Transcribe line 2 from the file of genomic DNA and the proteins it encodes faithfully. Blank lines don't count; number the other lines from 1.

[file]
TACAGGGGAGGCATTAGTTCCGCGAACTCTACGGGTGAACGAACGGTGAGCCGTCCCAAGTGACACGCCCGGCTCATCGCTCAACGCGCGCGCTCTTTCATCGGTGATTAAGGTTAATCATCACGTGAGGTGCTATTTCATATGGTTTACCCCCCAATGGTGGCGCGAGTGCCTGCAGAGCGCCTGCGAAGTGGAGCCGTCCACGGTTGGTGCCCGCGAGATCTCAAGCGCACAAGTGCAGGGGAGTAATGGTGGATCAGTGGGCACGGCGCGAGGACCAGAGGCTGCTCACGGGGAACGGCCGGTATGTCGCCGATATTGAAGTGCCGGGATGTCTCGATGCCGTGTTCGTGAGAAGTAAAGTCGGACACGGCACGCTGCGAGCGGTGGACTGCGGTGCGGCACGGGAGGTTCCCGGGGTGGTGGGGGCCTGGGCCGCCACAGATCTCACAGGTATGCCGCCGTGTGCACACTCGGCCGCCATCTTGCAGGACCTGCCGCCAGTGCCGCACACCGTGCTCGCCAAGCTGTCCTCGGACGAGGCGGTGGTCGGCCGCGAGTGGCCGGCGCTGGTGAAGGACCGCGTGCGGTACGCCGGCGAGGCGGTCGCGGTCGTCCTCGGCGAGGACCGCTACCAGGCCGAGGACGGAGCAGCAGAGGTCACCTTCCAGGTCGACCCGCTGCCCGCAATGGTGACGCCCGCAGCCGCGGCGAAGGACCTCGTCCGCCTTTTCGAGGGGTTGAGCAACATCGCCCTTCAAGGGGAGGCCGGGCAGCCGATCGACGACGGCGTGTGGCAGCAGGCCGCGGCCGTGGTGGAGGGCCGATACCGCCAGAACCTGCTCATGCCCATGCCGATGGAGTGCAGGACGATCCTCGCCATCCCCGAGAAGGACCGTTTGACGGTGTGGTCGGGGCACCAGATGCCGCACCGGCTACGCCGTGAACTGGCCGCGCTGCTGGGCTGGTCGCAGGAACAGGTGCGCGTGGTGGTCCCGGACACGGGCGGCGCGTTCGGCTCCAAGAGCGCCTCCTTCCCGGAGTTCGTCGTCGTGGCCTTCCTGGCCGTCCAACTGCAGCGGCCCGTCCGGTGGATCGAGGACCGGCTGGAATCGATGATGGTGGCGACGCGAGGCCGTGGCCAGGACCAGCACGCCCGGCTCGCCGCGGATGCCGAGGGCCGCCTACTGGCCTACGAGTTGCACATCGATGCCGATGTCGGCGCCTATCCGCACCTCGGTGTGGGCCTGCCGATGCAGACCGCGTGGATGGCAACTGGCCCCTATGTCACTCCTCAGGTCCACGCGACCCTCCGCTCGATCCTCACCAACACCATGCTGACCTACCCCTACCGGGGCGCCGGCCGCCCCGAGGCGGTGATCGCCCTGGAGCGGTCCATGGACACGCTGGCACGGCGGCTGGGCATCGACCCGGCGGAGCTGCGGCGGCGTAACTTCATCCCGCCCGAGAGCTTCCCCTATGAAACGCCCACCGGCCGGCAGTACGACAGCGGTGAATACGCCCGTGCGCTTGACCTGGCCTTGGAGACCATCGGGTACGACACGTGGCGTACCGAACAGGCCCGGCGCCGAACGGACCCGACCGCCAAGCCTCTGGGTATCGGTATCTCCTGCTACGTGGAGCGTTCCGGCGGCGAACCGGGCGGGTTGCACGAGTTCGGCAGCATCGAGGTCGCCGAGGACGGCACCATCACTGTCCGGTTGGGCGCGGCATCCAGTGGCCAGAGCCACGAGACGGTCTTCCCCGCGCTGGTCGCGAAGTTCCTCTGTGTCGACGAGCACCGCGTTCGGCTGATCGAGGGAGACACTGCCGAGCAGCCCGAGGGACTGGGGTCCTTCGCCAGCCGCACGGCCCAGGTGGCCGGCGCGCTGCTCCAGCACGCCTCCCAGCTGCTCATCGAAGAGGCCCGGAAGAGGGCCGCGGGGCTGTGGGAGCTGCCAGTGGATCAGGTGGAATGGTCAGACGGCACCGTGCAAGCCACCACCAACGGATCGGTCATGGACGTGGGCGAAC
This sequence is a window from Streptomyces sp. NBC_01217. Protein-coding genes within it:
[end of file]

This sequence is a window from Streptomyces sp. NBC_01217. Protein-coding genes within it: